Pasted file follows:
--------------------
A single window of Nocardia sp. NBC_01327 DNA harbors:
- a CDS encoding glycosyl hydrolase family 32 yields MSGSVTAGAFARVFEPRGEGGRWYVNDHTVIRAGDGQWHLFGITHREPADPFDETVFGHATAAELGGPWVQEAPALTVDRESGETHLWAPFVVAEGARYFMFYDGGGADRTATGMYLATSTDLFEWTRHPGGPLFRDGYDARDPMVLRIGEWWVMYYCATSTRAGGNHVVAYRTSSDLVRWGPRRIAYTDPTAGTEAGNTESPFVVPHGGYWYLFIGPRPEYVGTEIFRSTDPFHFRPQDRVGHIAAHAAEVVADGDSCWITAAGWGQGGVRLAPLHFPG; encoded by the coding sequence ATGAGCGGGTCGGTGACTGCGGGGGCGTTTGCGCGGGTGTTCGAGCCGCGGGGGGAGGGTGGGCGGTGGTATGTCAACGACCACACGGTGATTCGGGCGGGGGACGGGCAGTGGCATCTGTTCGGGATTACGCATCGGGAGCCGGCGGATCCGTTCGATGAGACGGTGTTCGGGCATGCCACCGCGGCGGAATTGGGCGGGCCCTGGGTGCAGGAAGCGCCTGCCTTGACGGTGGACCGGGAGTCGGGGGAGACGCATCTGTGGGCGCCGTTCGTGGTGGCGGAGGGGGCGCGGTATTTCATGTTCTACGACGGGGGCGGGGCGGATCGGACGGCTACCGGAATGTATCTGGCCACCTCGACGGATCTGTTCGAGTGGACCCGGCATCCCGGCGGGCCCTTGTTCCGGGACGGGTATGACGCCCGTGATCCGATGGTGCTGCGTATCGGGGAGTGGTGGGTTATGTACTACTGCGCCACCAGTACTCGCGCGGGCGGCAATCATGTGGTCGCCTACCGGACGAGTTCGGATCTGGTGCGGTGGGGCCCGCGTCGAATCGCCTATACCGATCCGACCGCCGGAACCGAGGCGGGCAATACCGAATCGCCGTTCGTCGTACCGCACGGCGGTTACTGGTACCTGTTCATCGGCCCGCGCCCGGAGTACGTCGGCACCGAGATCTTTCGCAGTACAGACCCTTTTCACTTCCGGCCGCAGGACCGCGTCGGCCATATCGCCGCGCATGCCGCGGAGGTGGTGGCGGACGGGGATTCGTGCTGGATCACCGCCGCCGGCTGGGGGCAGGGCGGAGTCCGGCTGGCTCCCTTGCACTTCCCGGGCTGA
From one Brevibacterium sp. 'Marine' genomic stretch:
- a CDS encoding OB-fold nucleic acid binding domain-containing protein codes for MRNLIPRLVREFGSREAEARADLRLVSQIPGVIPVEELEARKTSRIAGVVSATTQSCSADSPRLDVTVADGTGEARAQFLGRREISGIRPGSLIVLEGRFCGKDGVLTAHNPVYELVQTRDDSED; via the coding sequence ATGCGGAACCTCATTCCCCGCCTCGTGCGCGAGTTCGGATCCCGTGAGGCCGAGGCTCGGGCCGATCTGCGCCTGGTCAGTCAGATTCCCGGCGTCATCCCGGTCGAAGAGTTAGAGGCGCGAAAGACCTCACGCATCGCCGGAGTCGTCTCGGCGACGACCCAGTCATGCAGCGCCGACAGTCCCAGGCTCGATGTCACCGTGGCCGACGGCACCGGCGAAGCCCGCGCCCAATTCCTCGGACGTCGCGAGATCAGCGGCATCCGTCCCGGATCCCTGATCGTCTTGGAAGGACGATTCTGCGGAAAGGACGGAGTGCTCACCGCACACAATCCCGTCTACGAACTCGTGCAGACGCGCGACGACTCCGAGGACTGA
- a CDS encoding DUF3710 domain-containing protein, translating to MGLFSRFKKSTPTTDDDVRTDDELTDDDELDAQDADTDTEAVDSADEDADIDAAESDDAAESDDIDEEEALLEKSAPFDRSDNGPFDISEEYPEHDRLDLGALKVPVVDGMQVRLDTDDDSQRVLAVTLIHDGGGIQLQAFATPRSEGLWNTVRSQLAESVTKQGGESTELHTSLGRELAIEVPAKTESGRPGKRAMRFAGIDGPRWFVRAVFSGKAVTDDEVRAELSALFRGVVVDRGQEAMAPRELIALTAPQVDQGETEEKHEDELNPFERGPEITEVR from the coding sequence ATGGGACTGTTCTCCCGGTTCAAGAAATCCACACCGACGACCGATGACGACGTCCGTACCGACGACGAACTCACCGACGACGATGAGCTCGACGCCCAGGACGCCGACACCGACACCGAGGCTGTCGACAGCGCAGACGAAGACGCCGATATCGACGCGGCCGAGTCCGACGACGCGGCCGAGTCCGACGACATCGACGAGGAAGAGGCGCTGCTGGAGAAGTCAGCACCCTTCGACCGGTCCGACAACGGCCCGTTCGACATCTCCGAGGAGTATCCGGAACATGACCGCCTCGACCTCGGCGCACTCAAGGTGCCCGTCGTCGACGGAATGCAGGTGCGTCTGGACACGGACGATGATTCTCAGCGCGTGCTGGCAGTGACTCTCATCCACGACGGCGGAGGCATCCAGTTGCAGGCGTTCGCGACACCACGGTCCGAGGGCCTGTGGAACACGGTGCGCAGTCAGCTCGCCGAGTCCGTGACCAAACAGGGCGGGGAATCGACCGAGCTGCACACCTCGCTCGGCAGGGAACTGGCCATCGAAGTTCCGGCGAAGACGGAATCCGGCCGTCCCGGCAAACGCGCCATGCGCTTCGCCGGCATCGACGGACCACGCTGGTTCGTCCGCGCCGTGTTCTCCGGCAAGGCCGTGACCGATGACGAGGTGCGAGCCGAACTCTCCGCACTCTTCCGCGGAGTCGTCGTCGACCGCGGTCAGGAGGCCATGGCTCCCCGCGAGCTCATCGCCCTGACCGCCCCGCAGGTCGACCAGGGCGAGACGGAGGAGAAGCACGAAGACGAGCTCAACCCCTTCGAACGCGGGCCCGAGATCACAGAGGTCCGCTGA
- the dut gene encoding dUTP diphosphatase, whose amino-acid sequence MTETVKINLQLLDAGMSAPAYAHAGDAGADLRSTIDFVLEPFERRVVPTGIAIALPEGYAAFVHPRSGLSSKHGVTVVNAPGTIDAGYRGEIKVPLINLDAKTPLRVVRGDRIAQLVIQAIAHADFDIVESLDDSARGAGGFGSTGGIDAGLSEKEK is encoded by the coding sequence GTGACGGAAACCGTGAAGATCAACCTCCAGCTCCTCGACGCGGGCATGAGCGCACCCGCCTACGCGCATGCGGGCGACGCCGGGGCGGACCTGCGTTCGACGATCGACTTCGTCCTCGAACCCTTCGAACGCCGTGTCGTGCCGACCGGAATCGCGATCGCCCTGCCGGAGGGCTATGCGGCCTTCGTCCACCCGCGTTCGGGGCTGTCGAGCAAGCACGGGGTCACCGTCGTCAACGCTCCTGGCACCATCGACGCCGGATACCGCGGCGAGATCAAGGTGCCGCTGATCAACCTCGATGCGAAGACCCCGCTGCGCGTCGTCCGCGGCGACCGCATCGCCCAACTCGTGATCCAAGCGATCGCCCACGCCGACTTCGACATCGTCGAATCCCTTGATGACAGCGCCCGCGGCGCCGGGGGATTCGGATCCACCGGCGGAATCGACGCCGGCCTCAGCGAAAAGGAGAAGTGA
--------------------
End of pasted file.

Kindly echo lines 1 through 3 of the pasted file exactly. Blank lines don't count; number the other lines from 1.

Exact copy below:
A single window of Nocardia sp. NBC_01327 DNA harbors:
- a CDS encoding glycosyl hydrolase family 32 yields MSGSVTAGAFARVFEPRGEGGRWYVNDHTVIRAGDGQWHLFGITHREPADPFDETVFGHATAAELGGPWVQEAPALTVDRESGETHLWAPFVVAEGARYFMFYDGGGADRTATGMYLATSTDLFEWTRHPGGPLFRDGYDARDPMVLRIGEWWVMYYCATSTRAGGNHVVAYRTSSDLVRWGPRRIAYTDPTAGTEAGNTESPFVVPHGGYWYLFIGPRPEYVGTEIFRSTDPFHFRPQDRVGHIAAHAAEVVADGDSCWITAAGWGQGGVRLAPLHFPG; encoded by the coding sequence ATGAGCGGGTCGGTGACTGCGGGGGCGTTTGCGCGGGTGTTCGAGCCGCGGGGGGAGGGTGGGCGGTGGTATGTCAACGACCACACGGTGATTCGGGCGGGGGACGGGCAGTGGCATCTGTTCGGGATTACGCATCGGGAGCCGGCGGATCCGTTCGATGAGACGGTGTTCGGGCATGCCACCGCGGCGGAATTGGGCGGGCCCTGGGTGCAGGAAGCGCCTGCCTTGACGGTGGACCGGGAGTCGGGGGAGACGCATCTGTGGGCGCCGTTCGTGGTGGCGGAGGGGGCGCGGTATTTCATGTTCTACGACGGGGGCGGGGCGGATCGGACGGCTACCGGAATGTATCTGGCCACCTCGACGGATCTGTTCGAGTGGACCCGGCATCCCGGCGGGCCCTTGTTCCGGGACGGGTATGACGCCCGTGATCCGATGGTGCTGCGTATCGGGGAGTGGTGGGTTATGTACTACTGCGCCACCAGTACTCGCGCGGGCGGCAATCATGTGGTCGCCTACCGGACGAGTTCGGATCTGGTGCGGTGGGGCCCGCGTCGAATCGCCTATACCGATCCGACCGCCGGAACCGAGGCGGGCAATACCGAATCGCCGTTCGTCGTACCGCACGGCGGTTACTGGTACCTGTTCATCGGCCCGCGCCCGGAGTACGTCGGCACCGAGATCTTTCGCAGTACAGACCCTTTTCACTTCCGGCCGCAGGACCGCGTCGGCCATATCGCCGCGCATGCCGCGGAGGTGGTGGCGGACGGGGATTCGTGCTGGATCACCGCCGCCGGCTGGGGGCAGGGCGGAGTCCGGCTGGCTCCCTTGCACTTCCCGGGCTGA
From one Brevibacterium sp. 'Marine' genomic stretch: